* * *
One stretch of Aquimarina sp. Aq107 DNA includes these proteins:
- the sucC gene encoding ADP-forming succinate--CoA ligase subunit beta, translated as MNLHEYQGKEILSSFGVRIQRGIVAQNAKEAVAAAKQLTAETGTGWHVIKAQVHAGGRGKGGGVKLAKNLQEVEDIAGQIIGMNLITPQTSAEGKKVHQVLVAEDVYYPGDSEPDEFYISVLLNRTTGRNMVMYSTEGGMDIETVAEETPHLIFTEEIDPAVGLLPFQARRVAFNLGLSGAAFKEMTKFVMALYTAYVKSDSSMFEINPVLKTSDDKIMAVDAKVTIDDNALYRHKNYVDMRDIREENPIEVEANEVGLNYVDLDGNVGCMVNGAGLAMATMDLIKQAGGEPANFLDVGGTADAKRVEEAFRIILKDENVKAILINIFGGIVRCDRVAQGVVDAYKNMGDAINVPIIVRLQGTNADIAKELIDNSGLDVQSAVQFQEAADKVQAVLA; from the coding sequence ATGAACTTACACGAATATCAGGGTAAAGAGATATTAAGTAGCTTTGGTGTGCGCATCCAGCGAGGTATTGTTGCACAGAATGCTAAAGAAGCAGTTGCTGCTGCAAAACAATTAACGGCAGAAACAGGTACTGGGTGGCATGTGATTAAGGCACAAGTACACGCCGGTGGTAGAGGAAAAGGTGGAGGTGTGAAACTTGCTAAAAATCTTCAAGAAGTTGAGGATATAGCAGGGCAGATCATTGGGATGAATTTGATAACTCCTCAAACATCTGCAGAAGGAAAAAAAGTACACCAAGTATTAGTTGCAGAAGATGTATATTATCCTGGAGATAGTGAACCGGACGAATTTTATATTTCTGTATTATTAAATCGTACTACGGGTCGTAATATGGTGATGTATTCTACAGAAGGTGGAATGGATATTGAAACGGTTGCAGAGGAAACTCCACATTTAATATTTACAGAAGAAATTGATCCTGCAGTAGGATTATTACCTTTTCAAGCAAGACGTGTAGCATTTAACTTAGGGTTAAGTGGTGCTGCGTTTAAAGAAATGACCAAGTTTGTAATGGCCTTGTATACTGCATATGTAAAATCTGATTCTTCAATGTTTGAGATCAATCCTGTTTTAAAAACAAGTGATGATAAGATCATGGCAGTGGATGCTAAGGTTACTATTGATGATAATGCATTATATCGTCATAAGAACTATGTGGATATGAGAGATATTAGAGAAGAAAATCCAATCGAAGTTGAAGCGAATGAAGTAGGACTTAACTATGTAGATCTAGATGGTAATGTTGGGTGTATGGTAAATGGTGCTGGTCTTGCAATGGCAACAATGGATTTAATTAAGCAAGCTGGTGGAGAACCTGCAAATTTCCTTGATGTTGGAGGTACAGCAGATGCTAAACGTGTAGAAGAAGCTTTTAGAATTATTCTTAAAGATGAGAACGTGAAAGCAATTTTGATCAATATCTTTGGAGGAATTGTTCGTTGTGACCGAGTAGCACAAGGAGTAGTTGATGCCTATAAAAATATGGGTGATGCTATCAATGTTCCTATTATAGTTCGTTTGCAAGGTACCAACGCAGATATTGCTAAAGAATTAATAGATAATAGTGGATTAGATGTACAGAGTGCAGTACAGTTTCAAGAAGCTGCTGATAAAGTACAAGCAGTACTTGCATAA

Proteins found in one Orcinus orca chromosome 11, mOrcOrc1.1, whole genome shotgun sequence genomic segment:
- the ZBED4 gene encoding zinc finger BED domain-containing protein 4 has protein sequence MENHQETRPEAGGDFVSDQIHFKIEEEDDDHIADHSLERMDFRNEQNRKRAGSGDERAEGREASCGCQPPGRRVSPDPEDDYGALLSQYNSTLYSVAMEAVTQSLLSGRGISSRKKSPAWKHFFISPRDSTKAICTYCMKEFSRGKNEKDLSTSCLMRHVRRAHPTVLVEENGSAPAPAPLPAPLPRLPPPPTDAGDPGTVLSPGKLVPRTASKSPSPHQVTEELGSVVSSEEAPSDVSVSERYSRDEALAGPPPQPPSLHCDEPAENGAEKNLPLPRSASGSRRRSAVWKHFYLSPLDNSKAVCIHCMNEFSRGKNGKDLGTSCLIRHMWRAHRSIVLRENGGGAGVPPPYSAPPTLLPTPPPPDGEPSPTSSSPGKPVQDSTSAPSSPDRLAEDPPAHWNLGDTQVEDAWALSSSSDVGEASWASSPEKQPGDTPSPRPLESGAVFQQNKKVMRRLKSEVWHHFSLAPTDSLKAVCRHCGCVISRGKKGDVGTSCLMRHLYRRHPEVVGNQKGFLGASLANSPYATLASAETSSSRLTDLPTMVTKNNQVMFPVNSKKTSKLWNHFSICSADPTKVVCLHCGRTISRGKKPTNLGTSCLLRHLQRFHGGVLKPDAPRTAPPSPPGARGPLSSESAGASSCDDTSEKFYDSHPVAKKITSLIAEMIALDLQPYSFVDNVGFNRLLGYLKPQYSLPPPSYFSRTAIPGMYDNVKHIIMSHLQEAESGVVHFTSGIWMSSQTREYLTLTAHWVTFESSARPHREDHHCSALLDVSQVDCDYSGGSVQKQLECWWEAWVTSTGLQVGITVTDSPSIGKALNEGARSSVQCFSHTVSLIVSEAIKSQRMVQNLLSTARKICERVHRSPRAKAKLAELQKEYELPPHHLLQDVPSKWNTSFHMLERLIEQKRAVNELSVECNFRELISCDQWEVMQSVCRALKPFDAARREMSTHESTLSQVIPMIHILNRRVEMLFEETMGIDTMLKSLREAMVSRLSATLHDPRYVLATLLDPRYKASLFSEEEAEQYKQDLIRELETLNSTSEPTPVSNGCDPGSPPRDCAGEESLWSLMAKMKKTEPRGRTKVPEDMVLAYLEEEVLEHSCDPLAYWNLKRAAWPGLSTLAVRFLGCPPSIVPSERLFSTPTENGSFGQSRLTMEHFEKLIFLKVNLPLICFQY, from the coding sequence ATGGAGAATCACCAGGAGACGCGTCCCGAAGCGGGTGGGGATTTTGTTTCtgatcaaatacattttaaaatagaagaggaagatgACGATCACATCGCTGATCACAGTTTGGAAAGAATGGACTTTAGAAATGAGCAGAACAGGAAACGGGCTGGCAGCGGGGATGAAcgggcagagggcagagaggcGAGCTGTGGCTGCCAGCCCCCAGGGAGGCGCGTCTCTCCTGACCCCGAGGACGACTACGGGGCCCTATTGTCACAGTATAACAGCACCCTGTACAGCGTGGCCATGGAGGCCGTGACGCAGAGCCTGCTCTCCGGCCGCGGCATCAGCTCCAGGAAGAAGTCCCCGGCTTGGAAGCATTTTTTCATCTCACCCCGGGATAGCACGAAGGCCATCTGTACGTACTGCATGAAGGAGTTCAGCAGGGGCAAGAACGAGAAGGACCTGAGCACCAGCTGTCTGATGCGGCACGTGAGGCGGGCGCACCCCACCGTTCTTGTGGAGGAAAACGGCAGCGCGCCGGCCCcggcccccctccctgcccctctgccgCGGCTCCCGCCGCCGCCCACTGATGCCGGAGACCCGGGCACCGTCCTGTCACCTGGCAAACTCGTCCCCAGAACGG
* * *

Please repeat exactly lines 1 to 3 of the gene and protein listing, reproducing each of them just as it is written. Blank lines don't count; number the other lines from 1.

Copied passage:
One stretch of Aquimarina sp. Aq107 DNA includes these proteins:
- the sucC gene encoding ADP-forming succinate--CoA ligase subunit beta, translated as MNLHEYQGKEILSSFGVRIQRGIVAQNAKEAVAAAKQLTAETGTGWHVIKAQVHAGGRGKGGGVKLAKNLQEVEDIAGQIIGMNLITPQTSAEGKKVHQVLVAEDVYYPGDSEPDEFYISVLLNRTTGRNMVMYSTEGGMDIETVAEETPHLIFTEEIDPAVGLLPFQARRVAFNLGLSGAAFKEMTKFVMALYTAYVKSDSSMFEINPVLKTSDDKIMAVDAKVTIDDNALYRHKNYVDMRDIREENPIEVEANEVGLNYVDLDGNVGCMVNGAGLAMATMDLIKQAGGEPANFLDVGGTADAKRVEEAFRIILKDENVKAILINIFGGIVRCDRVAQGVVDAYKNMGDAINVPIIVRLQGTNADIAKELIDNSGLDVQSAVQFQEAADKVQAVLA; from the coding sequence ATGAACTTACACGAATATCAGGGTAAAGAGATATTAAGTAGCTTTGGTGTGCGCATCCAGCGAGGTATTGTTGCACAGAATGCTAAAGAAGCAGTTGCTGCTGCAAAACAATTAACGGCAGAAACAGGTACTGGGTGGCATGTGATTAAGGCACAAGTACACGCCGGTGGTAGAGGAAAAGGTGGAGGTGTGAAACTTGCTAAAAATCTTCAAGAAGTTGAGGATATAGCAGGGCAGATCATTGGGATGAATTTGATAACTCCTCAAACATCTGCAGAAGGAAAAAAAGTACACCAAGTATTAGTTGCAGAAGATGTATATTATCCTGGAGATAGTGAACCGGACGAATTTTATATTTCTGTATTATTAAATCGTACTACGGGTCGTAATATGGTGATGTATTCTACAGAAGGTGGAATGGATATTGAAACGGTTGCAGAGGAAACTCCACATTTAATATTTACAGAAGAAATTGATCCTGCAGTAGGATTATTACCTTTTCAAGCAAGACGTGTAGCATTTAACTTAGGGTTAAGTGGTGCTGCGTTTAAAGAAATGACCAAGTTTGTAATGGCCTTGTATACTGCATATGTAAAATCTGATTCTTCAATGTTTGAGATCAATCCTGTTTTAAAAACAAGTGATGATAAGATCATGGCAGTGGATGCTAAGGTTACTATTGATGATAATGCATTATATCGTCATAAGAACTATGTGGATATGAGAGATATTAGAGAAGAAAATCCAATCGAAGTTGAAGCGAATGAAGTAGGACTTAACTATGTAGATCTAGATGGTAATGTTGGGTGTATGGTAAATGGTGCTGGTCTTGCAATGGCAACAATGGATTTAATTAAGCAAGCTGGTGGAGAACCTGCAAATTTCCTTGATGTTGGAGGTACAGCAGATGCTAAACGTGTAGAAGAAGCTTTTAGAATTATTCTTAAAGATGAGAACGTGAAAGCAATTTTGATCAATATCTTTGGAGGAATTGTTCGTTGTGACCGAGTAGCACAAGGAGTAGTTGATGCCTATAAAAATATGGGTGATGCTATCAATGTTCCTATTATAGTTCGTTTGCAAGGTACCAACGCAGATATTGCTAAAGAATTAATAGATAATAGTGGATTAGATGTACAGAGTGCAGTACAGTTTCAAGAAGCTGCTGATAAAGTACAAGCAGTACTTGCATAA

Proteins found in one Orcinus orca chromosome 11, mOrcOrc1.1, whole genome shotgun sequence genomic segment: